The key thing to remember is: everyone (mother or father) who has had PS can and should be better prepared to give prompt and the best possible care for their new-born Py-baby!
This is how one website answered this question –
- Pyloric stenosis is the most common infant surgery in the United States after circumcision.
- Pyloric stenosis reports in the United States have shown as few as 1 case per 3,000-4,000 live births to as many as 8.2-12 cases per 1,000 live births.
- In general, pyloric stenosis affects approximately three out of every 1,000 infants.
- If a child with pyloric stenosis is female:
the likelihood of having a future son with pyloric stenosis is one in five.
the likelihood of having a future daughter with pyloric stenosis is one in 14.
- If a child with pyloric stenosis is male:
the likelihood of having a future son with pyloric stenosis is one in 20.
the likelihood of having a future daughter with pyloric stenosis is one in 40-50.
Reliving the past – and the guilt and the trauma
Sadly you won’t find this information on the PS-pages of our hospitals’ and paediatricians’ websites …
But having followed what not a few new parents have reported on internet social forums such as BabyCenter, Facebook, MedHelp, Patient, and Reddit, it is abundantly clear that some who have PS in their story struggle with guilt and PTSD, although thankfully not in a life-threatening form. How many and how severely people are affected in this way is impossible to estimate, as this matter has not been given any academic or statistical study that I have seen.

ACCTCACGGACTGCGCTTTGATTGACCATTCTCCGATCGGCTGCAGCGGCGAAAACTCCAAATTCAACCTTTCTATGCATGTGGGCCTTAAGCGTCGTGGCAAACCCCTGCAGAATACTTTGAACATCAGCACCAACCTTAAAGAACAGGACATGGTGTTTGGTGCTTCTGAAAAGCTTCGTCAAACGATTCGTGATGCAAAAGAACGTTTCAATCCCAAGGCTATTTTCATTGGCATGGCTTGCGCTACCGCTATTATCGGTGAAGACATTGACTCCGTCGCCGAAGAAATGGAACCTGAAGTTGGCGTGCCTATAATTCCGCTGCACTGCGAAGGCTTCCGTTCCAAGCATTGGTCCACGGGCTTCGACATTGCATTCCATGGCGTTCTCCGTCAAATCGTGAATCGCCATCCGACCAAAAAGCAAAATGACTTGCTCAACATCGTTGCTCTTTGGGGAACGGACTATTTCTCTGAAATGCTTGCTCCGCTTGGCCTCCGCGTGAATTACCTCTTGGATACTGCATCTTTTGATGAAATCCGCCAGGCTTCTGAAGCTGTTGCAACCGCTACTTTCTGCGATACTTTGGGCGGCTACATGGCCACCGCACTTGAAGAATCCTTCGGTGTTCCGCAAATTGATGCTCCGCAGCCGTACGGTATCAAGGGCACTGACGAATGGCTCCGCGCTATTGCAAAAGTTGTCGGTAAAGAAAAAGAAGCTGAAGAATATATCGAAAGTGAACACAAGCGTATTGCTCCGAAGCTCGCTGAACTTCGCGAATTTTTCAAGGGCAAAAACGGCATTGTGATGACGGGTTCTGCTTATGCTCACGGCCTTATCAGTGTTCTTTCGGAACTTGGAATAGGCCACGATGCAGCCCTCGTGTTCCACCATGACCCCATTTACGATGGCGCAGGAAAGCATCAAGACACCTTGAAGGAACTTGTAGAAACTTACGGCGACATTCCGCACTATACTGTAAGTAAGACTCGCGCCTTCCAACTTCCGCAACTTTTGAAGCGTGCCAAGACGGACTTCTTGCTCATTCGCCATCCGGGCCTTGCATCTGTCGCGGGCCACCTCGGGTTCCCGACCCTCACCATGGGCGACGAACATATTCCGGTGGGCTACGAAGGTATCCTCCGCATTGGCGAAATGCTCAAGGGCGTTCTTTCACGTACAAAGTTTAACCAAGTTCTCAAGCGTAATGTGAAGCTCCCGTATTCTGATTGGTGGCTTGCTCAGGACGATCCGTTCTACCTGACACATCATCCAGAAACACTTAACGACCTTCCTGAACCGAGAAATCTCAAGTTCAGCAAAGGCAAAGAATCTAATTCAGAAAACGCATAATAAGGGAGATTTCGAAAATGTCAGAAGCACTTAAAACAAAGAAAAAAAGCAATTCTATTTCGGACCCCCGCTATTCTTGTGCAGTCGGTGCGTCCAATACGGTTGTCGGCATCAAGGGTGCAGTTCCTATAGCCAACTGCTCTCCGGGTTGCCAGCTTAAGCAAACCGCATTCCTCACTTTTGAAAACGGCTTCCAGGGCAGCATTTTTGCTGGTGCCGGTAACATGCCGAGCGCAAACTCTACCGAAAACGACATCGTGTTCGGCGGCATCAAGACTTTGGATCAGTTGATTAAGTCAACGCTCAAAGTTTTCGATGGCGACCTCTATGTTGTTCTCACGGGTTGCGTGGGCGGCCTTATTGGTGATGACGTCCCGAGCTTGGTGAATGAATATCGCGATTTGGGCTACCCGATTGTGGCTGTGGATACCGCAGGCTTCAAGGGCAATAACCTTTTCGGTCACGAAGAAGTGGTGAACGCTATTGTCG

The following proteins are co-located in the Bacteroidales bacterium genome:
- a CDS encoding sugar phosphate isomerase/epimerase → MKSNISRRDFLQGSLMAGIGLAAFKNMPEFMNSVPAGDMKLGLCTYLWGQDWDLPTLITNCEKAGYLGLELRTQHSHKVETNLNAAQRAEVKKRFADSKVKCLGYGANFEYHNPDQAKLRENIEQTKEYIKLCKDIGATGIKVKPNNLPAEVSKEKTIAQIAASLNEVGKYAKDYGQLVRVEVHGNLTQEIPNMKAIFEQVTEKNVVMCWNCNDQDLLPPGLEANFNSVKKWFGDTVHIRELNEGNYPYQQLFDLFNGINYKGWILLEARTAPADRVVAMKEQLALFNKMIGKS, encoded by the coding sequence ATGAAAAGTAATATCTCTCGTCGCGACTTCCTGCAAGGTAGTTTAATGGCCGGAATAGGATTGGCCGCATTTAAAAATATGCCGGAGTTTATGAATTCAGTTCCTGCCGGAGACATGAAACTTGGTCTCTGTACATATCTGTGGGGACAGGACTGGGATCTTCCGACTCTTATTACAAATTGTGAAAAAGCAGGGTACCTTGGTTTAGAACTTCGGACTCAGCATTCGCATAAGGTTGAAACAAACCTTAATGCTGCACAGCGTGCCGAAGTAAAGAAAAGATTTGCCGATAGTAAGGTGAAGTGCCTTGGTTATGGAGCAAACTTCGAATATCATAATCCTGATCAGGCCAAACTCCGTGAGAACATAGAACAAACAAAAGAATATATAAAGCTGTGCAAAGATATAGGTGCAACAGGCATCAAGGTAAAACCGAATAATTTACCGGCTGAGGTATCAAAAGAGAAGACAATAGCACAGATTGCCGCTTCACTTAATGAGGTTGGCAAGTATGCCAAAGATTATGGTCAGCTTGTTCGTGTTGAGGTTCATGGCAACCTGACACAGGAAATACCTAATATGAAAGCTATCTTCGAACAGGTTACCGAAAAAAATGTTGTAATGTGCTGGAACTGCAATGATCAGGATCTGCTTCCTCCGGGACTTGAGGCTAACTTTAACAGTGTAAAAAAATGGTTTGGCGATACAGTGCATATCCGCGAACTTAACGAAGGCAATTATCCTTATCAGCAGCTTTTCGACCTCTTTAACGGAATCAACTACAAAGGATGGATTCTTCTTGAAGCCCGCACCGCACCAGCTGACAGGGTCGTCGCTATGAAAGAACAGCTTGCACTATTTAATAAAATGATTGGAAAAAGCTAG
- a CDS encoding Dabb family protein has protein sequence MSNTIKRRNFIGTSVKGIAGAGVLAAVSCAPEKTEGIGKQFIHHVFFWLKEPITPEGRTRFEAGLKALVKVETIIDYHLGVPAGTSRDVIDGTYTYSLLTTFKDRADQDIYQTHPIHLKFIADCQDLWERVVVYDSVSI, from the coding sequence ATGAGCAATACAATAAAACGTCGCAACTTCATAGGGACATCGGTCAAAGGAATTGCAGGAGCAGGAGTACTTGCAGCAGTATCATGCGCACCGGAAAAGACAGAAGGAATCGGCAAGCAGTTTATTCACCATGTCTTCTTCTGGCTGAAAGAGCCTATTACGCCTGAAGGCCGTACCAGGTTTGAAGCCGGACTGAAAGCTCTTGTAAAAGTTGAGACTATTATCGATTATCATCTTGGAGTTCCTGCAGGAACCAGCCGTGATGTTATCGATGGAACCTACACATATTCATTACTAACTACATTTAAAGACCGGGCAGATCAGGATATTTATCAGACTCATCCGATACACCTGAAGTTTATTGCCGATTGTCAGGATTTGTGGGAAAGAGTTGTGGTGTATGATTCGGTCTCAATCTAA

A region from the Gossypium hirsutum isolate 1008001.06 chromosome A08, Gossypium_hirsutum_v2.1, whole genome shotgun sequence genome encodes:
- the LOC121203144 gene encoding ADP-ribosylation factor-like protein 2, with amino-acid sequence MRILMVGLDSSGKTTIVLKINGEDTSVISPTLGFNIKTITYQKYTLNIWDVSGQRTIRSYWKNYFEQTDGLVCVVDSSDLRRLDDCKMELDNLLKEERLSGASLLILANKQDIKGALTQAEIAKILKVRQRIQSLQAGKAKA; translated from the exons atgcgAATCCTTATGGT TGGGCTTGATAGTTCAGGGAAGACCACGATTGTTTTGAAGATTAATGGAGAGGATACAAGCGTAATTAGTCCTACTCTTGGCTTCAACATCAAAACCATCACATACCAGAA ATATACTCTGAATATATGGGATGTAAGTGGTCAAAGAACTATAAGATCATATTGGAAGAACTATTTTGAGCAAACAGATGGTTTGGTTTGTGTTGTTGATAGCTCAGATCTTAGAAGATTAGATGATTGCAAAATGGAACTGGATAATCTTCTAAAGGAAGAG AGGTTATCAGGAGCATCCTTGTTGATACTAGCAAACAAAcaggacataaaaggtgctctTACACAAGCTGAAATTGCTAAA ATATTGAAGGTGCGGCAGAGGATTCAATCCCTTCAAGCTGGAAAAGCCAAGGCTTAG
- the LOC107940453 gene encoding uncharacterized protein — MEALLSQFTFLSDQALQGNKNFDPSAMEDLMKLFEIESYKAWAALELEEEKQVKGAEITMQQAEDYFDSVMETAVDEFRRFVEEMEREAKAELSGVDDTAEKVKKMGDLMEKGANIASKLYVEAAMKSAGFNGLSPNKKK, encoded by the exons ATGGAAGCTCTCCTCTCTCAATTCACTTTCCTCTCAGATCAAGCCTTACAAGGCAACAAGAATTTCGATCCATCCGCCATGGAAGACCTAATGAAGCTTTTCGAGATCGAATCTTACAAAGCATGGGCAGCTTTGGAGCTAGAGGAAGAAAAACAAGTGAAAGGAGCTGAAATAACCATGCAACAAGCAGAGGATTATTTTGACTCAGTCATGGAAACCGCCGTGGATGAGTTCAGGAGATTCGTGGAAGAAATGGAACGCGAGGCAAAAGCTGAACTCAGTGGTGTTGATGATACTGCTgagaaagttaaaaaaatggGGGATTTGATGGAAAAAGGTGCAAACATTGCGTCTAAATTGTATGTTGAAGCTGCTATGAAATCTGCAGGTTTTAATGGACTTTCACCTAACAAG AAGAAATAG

The now adult Py-baby may find during pregnancy that they (father as well as mother) are painfully reliving their own past, fearful of passing their PS on to their new baby. It is now known that the fears and deep emotions that many parents of a PS baby experience and convey to their growing child in story and emotionally can affect the in many ways exciting months leading up to the birth of a new person. In times past, the traumatised parents would keep their story to themselves, which will often affect their child even more. Sensitive and wise openness is far preferable to the old-time “stiff upper lip”.
Several things will help –
While most couples awaiting parenthood have never heard of PS, those who “own” their PS story will be far, far, far better prepared. All infant surgery runs a high risk of a chain of unhappy events, including: